For the 2004 semi-final of the Eurovision Song Contest in Istanbul, thirty years after ABBA had won the 1974 contest in Brighton, UK,[4] Ulvaeus appeared briefly in a special comedy video made for the interval act, entitled "Our Last Video". Each of the four members of the group appeared briefly in cameo roles, as did others such as Cher and Rik Mayall. The video was not included in the official DVD release of the Eurovision Contest, but was issued as a separate DVD release. It was billed as the first time the four had worked together since the group split. In fact, they each filmed their appearances separately.

Ulvaeus also shared with Andersson "The Special International Ivor Novello Award" from the British Academy of Songwriters, Composers and Authors, "The Music Export Prize" from the Swedish Ministry of Industry and Trade (2008),[5] and "Lifetime Achievement Award" from the Swedish Music Publishers Association (SMFF).

On 15 April 2013, it was officially announced by the EBU and the SVT that Ulvaeus and Andersson, with the Swedish DJ and record producer Avicii, had composed the anthem for the 2013 Eurovision Song Contest. The song was performed for the first time in the Final on 18 May.[6]

Personal life

On 6 July 1971, Ulvaeus married Agnetha Fältskog; the marriage resulted in two children: Linda Elin Ulvaeus (born 23 February 1973), and Peter Christian Ulvaeus (born 4 December 1977). The couple decided to separate in late 1978, and their divorce was finalised in July 1980. Ulvaeus then married music journalist Lena Källersjö on 6 January 1981. This marriage produced two daughters: Emma (born in 1982) and Anna (born in 1986).

Ulvaeus and Källersjö currently live in Stockholm. From 1984 to 1990 they lived in the UK, where Ulvaeus founded an IT business with his brother.

He is also one of four people (including Per Gessle) who own NoteHeads, a Swedish company which publishes the music notation program Igor Engraver.[7]

Ulvaeus is a member of the International Humanist and Ethical Union's Swedish member organisation Humanisterna, and was awarded their annual prize, Hedenius-priset, in 2006. Ulvaeus describes himself as a "freethinker", rather than an atheist.[8]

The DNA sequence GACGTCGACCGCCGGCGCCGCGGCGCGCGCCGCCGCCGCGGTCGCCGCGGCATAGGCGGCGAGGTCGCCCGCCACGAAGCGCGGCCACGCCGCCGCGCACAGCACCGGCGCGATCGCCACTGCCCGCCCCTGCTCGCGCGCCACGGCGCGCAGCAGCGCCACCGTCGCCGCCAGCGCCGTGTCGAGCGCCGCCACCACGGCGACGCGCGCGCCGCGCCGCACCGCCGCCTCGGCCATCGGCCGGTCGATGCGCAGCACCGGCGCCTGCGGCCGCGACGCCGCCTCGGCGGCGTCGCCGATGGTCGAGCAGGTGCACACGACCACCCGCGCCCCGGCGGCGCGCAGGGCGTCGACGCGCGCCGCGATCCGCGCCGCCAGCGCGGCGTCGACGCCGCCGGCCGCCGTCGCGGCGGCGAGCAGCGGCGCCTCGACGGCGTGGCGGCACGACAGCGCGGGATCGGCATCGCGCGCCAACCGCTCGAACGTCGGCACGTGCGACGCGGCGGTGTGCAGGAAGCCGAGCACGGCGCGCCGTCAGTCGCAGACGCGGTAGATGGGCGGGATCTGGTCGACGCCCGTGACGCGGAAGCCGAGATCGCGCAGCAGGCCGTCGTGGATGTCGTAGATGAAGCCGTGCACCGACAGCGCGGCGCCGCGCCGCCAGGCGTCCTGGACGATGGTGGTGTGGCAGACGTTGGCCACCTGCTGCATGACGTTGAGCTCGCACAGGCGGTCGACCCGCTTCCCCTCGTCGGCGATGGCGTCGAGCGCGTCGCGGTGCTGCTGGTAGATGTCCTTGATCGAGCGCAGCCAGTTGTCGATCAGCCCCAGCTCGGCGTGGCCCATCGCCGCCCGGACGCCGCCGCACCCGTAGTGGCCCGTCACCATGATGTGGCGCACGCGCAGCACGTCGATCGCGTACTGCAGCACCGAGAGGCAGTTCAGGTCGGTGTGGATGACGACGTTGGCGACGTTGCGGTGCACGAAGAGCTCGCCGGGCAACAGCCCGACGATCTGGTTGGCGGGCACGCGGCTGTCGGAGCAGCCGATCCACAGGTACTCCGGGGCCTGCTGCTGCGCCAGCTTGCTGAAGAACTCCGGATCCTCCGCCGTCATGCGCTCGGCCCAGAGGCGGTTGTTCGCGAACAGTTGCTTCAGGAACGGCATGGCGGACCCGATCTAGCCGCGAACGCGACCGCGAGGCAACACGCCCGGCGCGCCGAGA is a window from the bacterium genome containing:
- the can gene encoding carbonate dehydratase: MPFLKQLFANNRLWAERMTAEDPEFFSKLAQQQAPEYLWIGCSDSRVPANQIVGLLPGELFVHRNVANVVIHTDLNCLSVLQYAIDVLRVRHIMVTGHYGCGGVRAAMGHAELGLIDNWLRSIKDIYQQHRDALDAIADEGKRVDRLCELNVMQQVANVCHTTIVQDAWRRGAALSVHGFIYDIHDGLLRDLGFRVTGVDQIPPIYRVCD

In 2008, Ulvaeus said that he suffered from severe long-term memory loss and now no longer remembers many important events in his life. He now has little memory of some of the critical events in his professional history and has resorted to images of his past and even hypnotism to try to bring back his memory.[9] However, in a 2009 interview, he stated that reports of his memory loss were "hugely exaggerated".[10] In a TV interview with Fredrik Skavlan, Ulvaeus said the memory loss pertained to episodic memory. He said that, for instance, he was not nostalgic for his days with ABBA: "It was good while it lasted."[11]

The Guardian called him Sweden's "highest-profile cash-free campaigner", explaining that "after his son was robbed several years ago, Ulvaeus became an evangelist for the electronic payment movement, claiming that cash was the primary cause of crime and that 'all activity in the black economy requires cash'".[12] He has reportedly been living cash-free for more than a year, and ABBA The Museum has operated cash-free since it opened in May 2013.[13]

Tax vindication

The Swedish Tax Agency accused Björn Ulvaeus of failing to pay 90 million kronor (US$12.8 million) in back taxes for eight years ending in 2005. The agency claimed that he "laundered" his music royalty income through institutions in several foreign countries. Ulvaeus paid the taxes as a precautionary measure during the 2½-year dispute. In October 2008, the county administrative court decided the case in Ulvaeus' favour, ruling that he never owed any of the 90 million kronor.[14][15][16][17]


Björn solo singles[18]

  • 1968: "Raring" (Swedish version of "Honey")/"Vill Du Ha En Vän"